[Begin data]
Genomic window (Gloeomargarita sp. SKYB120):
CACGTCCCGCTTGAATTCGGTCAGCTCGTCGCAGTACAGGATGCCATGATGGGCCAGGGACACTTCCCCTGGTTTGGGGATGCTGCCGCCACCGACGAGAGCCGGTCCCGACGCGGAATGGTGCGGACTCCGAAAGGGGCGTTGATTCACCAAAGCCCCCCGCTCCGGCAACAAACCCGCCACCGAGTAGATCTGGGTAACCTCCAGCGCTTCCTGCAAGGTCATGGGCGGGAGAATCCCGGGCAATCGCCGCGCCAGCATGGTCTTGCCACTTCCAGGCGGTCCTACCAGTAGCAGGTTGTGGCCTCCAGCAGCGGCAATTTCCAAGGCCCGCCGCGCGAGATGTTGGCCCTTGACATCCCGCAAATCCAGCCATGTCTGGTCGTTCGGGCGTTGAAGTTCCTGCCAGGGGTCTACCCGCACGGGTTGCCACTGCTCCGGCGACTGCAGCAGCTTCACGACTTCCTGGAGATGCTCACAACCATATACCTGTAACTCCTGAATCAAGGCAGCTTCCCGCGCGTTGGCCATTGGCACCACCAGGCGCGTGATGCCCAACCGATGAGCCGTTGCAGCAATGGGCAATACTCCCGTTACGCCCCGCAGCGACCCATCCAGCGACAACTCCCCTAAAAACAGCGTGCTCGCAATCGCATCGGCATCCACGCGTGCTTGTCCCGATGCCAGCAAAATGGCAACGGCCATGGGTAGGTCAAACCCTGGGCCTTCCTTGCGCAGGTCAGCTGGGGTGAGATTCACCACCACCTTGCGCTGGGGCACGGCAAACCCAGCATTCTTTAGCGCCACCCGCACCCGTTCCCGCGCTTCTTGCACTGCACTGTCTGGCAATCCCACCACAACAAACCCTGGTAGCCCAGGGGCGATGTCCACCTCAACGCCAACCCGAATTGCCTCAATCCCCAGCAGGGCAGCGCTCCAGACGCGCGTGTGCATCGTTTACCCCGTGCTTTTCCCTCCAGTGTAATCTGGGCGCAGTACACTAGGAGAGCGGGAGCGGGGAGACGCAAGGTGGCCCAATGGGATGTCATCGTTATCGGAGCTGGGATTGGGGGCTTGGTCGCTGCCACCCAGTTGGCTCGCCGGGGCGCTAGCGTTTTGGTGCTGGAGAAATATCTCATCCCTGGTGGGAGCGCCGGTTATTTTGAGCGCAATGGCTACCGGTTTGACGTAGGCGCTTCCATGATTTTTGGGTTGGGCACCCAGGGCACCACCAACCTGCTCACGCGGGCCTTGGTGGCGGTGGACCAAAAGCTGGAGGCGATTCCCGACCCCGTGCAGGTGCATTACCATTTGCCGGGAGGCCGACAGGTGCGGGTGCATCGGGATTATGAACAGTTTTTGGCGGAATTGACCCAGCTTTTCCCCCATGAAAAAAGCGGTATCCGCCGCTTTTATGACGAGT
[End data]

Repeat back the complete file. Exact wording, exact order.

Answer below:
Genomic window (Gloeomargarita sp. SKYB120):
CACGTCCCGCTTGAATTCGGTCAGCTCGTCGCAGTACAGGATGCCATGATGGGCCAGGGACACTTCCCCTGGTTTGGGGATGCTGCCGCCACCGACGAGAGCCGGTCCCGACGCGGAATGGTGCGGACTCCGAAAGGGGCGTTGATTCACCAAAGCCCCCCGCTCCGGCAACAAACCCGCCACCGAGTAGATCTGGGTAACCTCCAGCGCTTCCTGCAAGGTCATGGGCGGGAGAATCCCGGGCAATCGCCGCGCCAGCATGGTCTTGCCACTTCCAGGCGGTCCTACCAGTAGCAGGTTGTGGCCTCCAGCAGCGGCAATTTCCAAGGCCCGCCGCGCGAGATGTTGGCCCTTGACATCCCGCAAATCCAGCCATGTCTGGTCGTTCGGGCGTTGAAGTTCCTGCCAGGGGTCTACCCGCACGGGTTGCCACTGCTCCGGCGACTGCAGCAGCTTCACGACTTCCTGGAGATGCTCACAACCATATACCTGTAACTCCTGAATCAAGGCAGCTTCCCGCGCGTTGGCCATTGGCACCACCAGGCGCGTGATGCCCAACCGATGAGCCGTTGCAGCAATGGGCAATACTCCCGTTACGCCCCGCAGCGACCCATCCAGCGACAACTCCCCTAAAAACAGCGTGCTCGCAATCGCATCGGCATCCACGCGTGCTTGTCCCGATGCCAGCAAAATGGCAACGGCCATGGGTAGGTCAAACCCTGGGCCTTCCTTGCGCAGGTCAGCTGGGGTGAGATTCACCACCACCTTGCGCTGGGGCACGGCAAACCCAGCATTCTTTAGCGCCACCCGCACCCGTTCCCGCGCTTCTTGCACTGCACTGTCTGGCAATCCCACCACAACAAACCCTGGTAGCCCAGGGGCGATGTCCACCTCAACGCCAACCCGAATTGCCTCAATCCCCAGCAGGGCAGCGCTCCAGACGCGCGTGTGCATCGTTTACCCCGTGCTTTTCCCTCCAGTGTAATCTGGGCGCAGTACACTAGGAGAGCGGGAGCGGGGAGACGCAAGGTGGCCCAATGGGATGTCATCGTTATCGGAGCTGGGATTGGGGGCTTGGTCGCTGCCACCCAGTTGGCTCGCCGGGGCGCTAGCGTTTTGGTGCTGGAGAAATATCTCATCCCTGGTGGGAGCGCCGGTTATTTTGAGCGCAATGGCTACCGGTTTGACGTAGGCGCTTCCATGATTTTTGGGTTGGGCACCCAGGGCACCACCAACCTGCTCACGCGGGCCTTGGTGGCGGTGGACCAAAAGCTGGAGGCGATTCCCGACCCCGTGCAGGTGCATTACCATTTGCCGGGAGGCCGACAGGTGCGGGTGCATCGGGATTATGAACAGTTTTTGGCGGAATTGACCCAGCTTTTCCCCCATGAAAAAAGCGGTATCCGCCGCTTTTATGACGAGT